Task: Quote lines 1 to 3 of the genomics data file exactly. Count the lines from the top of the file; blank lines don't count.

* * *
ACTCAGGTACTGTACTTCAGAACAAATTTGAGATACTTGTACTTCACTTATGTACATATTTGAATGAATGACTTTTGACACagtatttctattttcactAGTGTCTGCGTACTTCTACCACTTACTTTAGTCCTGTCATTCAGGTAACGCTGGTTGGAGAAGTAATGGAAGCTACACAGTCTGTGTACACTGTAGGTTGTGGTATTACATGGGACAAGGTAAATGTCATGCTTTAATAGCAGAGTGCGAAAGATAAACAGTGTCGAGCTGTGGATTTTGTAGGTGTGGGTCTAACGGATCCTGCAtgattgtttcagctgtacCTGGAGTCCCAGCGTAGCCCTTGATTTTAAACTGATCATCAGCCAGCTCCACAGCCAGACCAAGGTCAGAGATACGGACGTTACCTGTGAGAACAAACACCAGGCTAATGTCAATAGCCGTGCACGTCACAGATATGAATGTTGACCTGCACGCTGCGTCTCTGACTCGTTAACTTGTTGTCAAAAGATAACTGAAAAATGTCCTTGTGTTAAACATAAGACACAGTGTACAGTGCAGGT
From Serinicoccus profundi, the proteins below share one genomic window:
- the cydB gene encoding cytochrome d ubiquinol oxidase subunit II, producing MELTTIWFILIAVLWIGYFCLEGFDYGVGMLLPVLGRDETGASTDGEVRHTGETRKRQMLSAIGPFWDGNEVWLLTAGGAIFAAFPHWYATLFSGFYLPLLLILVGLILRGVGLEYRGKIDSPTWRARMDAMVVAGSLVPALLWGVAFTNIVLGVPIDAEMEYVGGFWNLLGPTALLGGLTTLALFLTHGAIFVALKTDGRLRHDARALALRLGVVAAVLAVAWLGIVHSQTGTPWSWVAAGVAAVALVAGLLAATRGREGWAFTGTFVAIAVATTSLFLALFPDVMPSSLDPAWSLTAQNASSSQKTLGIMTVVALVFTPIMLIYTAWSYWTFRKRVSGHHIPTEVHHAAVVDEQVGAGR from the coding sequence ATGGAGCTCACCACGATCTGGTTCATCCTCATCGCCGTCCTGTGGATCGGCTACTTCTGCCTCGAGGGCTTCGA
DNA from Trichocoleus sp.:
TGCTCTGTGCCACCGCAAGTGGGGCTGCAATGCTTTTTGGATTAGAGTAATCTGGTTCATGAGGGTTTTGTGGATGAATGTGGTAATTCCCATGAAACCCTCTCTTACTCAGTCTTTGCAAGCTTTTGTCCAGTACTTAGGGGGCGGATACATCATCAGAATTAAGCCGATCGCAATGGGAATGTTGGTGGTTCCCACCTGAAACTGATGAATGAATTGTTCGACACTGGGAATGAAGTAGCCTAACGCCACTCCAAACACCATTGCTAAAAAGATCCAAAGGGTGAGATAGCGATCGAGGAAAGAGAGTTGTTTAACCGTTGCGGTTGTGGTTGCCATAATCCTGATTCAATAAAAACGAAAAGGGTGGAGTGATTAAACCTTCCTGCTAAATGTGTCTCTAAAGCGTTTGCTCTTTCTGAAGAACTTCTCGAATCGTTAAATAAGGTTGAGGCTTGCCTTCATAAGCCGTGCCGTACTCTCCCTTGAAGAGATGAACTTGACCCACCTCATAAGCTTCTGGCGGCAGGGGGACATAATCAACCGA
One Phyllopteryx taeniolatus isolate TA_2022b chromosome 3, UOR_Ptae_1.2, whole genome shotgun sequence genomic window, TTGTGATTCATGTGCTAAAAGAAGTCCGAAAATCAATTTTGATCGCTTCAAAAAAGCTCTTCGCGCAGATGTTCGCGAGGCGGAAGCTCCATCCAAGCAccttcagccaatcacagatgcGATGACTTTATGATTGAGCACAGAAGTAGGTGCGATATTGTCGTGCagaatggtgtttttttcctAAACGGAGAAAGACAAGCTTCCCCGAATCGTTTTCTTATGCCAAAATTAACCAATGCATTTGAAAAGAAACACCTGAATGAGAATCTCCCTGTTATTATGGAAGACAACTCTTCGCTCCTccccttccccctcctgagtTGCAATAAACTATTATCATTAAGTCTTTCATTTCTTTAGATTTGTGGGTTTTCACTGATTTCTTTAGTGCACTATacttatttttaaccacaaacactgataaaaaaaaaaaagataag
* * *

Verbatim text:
ACTCAGGTACTGTACTTCAGAACAAATTTGAGATACTTGTACTTCACTTATGTACATATTTGAATGAATGACTTTTGACACagtatttctattttcactAGTGTCTGCGTACTTCTACCACTTACTTTAGTCCTGTCATTCAGGTAACGCTGGTTGGAGAAGTAATGGAAGCTACACAGTCTGTGTACACTGTAGGTTGTGGTATTACATGGGACAAGGTAAATGTCATGCTTTAATAGCAGAGTGCGAAAGATAAACAGTGTCGAGCTGTGGATTTTGTAGGTGTGGGTCTAACGGATCCTGCAtgattgtttcagctgtacCTGGAGTCCCAGCGTAGCCCTTGATTTTAAACTGATCATCAGCCAGCTCCACAGCCAGACCAAGGTCAGAGATACGGACGTTACCTGTGAGAACAAACACCAGGCTAATGTCAATAGCCGTGCACGTCACAGATATGAATGTTGACCTGCACGCTGCGTCTCTGACTCGTTAACTTGTTGTCAAAAGATAACTGAAAAATGTCCTTGTGTTAAACATAAGACACAGTGTACAGTGCAGGT
From Serinicoccus profundi, the proteins below share one genomic window:
- the cydB gene encoding cytochrome d ubiquinol oxidase subunit II, producing MELTTIWFILIAVLWIGYFCLEGFDYGVGMLLPVLGRDETGASTDGEVRHTGETRKRQMLSAIGPFWDGNEVWLLTAGGAIFAAFPHWYATLFSGFYLPLLLILVGLILRGVGLEYRGKIDSPTWRARMDAMVVAGSLVPALLWGVAFTNIVLGVPIDAEMEYVGGFWNLLGPTALLGGLTTLALFLTHGAIFVALKTDGRLRHDARALALRLGVVAAVLAVAWLGIVHSQTGTPWSWVAAGVAAVALVAGLLAATRGREGWAFTGTFVAIAVATTSLFLALFPDVMPSSLDPAWSLTAQNASSSQKTLGIMTVVALVFTPIMLIYTAWSYWTFRKRVSGHHIPTEVHHAAVVDEQVGAGR from the coding sequence ATGGAGCTCACCACGATCTGGTTCATCCTCATCGCCGTCCTGTGGATCGGCTACTTCTGCCTCGAGGGCTTCGA